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Re: Sierra zip stove

In a message dated 96-04-03 03:53:04 EST, weill@eel.ufl.edu (J-V-W) writes:

>	I considering stoves to take on the AT with me.  I like the low weight 
>and wood as fuel that the Sterra zip wood burning camp stove uses.  Has 
>anyone experience with this stove or an opinon on it?  

I've used the Sierra Zip wood burning stove on three long distance section
hikes and had no trouble with it.  Bring some fire sticks with you to get it
started.  I cut a fire stick into six pieces and use one or two pieces to get
it started depending on the wood's dryness.  It won't burn with soaked wood,
but I can usually find reasonably dry wood  under the shelter.  Also, I have
carried a day's supply of wood.  The stove simmers well but you will
generally have to add wood to the stove a couple of times to get a cup of
water boiling and cook half a Lipton dinner.  I use a small tent stake to
lift the Zip pot up and add wood to the fire rather than try and feed wood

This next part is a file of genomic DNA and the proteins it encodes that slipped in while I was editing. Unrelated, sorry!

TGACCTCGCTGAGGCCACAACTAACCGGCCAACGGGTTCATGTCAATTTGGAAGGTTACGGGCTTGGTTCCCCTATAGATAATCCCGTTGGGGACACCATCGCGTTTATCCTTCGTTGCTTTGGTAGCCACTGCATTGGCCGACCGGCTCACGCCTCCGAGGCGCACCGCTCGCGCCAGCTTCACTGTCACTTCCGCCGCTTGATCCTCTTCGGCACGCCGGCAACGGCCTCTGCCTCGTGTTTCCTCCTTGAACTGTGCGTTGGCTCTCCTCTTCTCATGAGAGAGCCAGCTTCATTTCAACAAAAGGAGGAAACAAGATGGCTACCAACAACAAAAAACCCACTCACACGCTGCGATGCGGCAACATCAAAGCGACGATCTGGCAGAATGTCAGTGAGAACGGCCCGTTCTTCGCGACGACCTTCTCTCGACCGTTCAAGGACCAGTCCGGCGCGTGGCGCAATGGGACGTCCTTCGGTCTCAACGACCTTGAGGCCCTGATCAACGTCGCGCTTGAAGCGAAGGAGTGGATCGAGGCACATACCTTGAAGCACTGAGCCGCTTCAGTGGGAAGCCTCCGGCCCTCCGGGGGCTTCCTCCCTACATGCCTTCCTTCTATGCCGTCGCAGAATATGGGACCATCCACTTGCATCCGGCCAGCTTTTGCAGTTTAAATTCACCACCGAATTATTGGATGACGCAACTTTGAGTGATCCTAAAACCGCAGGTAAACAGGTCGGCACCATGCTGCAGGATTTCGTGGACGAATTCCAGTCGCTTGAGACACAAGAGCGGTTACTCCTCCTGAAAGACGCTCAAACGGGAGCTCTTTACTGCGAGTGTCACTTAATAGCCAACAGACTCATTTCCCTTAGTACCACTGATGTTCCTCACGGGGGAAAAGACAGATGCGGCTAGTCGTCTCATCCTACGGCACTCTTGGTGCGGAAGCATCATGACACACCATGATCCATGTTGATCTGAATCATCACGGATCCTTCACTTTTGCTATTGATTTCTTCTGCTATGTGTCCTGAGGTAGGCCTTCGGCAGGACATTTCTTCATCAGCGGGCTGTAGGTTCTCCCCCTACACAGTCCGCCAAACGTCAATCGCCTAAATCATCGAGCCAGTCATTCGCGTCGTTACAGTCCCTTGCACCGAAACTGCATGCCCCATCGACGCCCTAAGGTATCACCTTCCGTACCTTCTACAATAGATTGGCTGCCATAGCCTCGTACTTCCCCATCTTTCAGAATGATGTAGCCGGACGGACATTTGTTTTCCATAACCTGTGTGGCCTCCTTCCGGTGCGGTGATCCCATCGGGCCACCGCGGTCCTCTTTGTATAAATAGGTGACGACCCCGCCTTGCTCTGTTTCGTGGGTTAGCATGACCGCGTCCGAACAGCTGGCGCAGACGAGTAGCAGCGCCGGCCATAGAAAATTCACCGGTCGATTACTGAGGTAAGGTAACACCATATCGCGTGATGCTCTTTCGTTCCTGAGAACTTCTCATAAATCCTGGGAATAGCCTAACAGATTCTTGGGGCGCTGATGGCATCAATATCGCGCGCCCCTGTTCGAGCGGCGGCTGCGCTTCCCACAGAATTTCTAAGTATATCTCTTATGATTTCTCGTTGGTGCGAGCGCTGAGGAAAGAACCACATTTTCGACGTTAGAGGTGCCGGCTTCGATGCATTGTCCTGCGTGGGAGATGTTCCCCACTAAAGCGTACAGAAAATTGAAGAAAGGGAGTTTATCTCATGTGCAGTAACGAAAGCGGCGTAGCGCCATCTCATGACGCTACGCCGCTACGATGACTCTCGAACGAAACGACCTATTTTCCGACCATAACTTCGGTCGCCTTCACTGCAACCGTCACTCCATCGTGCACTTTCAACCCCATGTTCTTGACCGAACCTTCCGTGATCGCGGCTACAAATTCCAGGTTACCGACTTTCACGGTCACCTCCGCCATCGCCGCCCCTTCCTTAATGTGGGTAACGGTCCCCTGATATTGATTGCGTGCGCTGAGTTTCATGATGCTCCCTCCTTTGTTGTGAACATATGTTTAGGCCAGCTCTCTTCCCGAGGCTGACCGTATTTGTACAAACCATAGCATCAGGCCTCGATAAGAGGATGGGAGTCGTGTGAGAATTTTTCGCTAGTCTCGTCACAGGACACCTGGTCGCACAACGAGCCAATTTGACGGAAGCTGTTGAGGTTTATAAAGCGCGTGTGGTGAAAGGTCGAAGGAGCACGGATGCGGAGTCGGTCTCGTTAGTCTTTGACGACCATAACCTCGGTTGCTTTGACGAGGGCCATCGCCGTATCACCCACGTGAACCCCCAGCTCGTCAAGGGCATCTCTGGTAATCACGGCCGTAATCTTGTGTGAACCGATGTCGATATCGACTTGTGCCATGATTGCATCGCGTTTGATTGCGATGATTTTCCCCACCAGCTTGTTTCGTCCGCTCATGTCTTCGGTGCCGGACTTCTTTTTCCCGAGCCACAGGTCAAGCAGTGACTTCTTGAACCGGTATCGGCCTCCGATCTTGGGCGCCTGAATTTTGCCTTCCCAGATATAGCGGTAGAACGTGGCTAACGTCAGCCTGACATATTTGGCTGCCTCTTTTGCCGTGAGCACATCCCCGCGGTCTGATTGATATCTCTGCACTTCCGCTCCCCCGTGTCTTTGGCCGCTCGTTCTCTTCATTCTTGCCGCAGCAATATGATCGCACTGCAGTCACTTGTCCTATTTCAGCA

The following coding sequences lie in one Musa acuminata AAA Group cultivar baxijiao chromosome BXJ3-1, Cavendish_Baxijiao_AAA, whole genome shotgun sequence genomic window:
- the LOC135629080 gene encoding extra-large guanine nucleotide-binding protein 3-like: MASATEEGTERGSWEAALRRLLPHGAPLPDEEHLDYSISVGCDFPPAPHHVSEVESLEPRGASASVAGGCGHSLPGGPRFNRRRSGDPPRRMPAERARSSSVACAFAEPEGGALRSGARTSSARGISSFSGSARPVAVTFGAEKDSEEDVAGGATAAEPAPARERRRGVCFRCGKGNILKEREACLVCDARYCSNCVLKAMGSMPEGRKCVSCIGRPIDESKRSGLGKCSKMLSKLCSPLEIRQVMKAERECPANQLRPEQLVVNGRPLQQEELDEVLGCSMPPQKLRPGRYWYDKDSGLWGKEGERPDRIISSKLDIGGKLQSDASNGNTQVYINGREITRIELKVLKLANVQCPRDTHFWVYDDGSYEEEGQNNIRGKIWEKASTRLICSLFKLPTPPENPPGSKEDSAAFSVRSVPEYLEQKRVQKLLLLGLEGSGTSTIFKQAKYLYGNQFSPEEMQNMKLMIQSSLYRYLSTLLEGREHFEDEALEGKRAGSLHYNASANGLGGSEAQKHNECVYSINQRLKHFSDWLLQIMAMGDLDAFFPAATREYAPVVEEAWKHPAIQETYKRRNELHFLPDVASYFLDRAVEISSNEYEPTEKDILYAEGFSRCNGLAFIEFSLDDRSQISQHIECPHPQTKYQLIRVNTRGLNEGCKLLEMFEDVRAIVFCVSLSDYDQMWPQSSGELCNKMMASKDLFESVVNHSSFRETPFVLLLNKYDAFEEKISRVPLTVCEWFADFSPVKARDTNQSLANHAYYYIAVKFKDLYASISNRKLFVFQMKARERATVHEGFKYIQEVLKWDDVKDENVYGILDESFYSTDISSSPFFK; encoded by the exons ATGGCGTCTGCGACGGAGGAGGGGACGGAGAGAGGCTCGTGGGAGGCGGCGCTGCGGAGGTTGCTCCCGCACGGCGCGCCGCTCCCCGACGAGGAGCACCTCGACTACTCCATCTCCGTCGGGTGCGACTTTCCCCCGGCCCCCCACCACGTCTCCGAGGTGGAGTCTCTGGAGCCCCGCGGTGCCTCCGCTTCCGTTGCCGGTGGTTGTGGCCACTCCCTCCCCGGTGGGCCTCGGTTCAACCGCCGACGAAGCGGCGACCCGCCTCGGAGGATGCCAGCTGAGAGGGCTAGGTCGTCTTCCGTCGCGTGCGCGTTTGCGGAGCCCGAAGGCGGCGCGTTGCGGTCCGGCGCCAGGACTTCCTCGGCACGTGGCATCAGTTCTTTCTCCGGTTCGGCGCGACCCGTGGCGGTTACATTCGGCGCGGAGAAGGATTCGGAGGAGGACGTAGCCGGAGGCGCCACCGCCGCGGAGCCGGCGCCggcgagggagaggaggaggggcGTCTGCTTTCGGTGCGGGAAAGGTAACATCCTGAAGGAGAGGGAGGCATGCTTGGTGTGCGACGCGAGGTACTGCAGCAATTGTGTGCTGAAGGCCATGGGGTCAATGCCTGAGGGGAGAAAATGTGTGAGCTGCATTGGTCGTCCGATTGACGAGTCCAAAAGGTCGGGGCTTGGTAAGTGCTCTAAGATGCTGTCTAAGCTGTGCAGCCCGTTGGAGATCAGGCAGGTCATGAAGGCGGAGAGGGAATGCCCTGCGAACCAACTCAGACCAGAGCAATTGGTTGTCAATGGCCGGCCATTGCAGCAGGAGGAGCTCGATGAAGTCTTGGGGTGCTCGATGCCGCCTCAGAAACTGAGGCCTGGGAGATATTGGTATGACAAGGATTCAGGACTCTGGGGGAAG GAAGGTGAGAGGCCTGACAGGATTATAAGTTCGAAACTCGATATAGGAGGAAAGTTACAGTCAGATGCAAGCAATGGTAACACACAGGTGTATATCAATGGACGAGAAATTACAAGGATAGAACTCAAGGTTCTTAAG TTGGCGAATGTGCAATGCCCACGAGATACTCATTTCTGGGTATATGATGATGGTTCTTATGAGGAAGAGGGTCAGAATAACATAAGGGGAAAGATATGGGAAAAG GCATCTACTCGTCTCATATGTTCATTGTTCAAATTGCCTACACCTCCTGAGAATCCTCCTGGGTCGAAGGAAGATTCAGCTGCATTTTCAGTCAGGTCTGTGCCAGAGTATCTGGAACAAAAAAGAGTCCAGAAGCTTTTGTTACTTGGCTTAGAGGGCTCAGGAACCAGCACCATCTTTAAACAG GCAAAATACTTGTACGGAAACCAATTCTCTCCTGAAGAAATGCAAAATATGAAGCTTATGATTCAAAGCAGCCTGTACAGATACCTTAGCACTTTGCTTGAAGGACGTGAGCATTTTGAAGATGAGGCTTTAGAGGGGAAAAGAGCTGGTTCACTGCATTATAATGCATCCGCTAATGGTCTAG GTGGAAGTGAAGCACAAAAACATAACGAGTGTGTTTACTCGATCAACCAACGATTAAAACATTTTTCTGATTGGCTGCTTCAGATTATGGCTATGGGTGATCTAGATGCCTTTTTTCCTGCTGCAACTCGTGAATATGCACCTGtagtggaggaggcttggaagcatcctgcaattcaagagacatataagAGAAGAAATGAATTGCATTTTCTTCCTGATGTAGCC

through the opening under the pot because I'm afraid I'll knock the pot over
it I do that.  I have never knocked the stove and pot over but it is not that
stable and needs to sit on a fairly level, stable surface.  Wood, pine cones,
and charcoaled wood are good sources of fuel.  Other disadvantages of the
stove are, it will take you longer to get your dinner ready versus someone
with a regular stove, your pot will be black, and it will smoke up a shelter,
although not anywhere as bad as a fire in the shelter's fire pit.  I had
always though that smoke was just a part of the hiking experience, but one
hiker complained about it on my last trip.  You can solve the smoke problem
by cooking away from the shelter, but on rainy days this is not to practical.